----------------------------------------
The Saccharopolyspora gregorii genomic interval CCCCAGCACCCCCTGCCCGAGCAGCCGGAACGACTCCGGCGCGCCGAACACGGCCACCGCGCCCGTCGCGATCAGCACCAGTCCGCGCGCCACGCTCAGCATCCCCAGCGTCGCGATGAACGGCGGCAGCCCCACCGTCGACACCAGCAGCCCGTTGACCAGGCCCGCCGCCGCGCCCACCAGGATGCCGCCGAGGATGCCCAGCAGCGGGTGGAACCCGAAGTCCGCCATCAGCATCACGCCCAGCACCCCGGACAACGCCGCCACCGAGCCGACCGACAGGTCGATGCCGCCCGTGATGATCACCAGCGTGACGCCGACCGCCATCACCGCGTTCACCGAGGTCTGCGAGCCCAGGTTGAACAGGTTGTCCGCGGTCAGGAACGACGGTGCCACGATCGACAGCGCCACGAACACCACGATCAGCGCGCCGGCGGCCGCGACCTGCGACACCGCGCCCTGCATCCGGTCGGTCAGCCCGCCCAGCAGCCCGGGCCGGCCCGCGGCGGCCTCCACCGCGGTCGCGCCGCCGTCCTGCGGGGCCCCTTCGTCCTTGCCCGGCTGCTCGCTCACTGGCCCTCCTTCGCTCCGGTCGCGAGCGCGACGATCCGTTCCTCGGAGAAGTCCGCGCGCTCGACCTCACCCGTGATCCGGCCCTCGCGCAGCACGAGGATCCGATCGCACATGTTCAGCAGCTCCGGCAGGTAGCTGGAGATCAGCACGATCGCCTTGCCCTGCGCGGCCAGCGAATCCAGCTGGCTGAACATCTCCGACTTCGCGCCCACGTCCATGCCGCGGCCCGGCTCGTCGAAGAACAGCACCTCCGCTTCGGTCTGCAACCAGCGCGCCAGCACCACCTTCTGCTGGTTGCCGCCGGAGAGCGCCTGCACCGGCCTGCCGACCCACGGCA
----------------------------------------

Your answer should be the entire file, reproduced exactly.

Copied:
The Saccharopolyspora gregorii genomic interval CCCCAGCACCCCCTGCCCGAGCAGCCGGAACGACTCCGGCGCGCCGAACACGGCCACCGCGCCCGTCGCGATCAGCACCAGTCCGCGCGCCACGCTCAGCATCCCCAGCGTCGCGATGAACGGCGGCAGCCCCACCGTCGACACCAGCAGCCCGTTGACCAGGCCCGCCGCCGCGCCCACCAGGATGCCGCCGAGGATGCCCAGCAGCGGGTGGAACCCGAAGTCCGCCATCAGCATCACGCCCAGCACCCCGGACAACGCCGCCACCGAGCCGACCGACAGGTCGATGCCGCCCGTGATGATCACCAGCGTGACGCCGACCGCCATCACCGCGTTCACCGAGGTCTGCGAGCCCAGGTTGAACAGGTTGTCCGCGGTCAGGAACGACGGTGCCACGATCGACAGCGCCACGAACACCACGATCAGCGCGCCGGCGGCCGCGACCTGCGACACCGCGCCCTGCATCCGGTCGGTCAGCCCGCCCAGCAGCCCGGGCCGGCCCGCGGCGGCCTCCACCGCGGTCGCGCCGCCGTCCTGCGGGGCCCCTTCGTCCTTGCCCGGCTGCTCGCTCACTGGCCCTCCTTCGCTCCGGTCGCGAGCGCGACGATCCGTTCCTCGGAGAAGTCCGCGCGCTCGACCTCACCCGTGATCCGGCCCTCGCGCAGCACGAGGATCCGATCGCACATGTTCAGCAGCTCCGGCAGGTAGCTGGAGATCAGCACGATCGCCTTGCCCTGCGCGGCCAGCGAATCCAGCTGGCTGAACATCTCCGACTTCGCGCCCACGTCCATGCCGCGGCCCGGCTCGTCGAAGAACAGCACCTCCGCTTCGGTCTGCAACCAGCGCGCCAGCACCACCTTCTGCTGGTTGCCGCCGGAGAGCGCCTGCACCGGCCTGCCGACCCACGGCA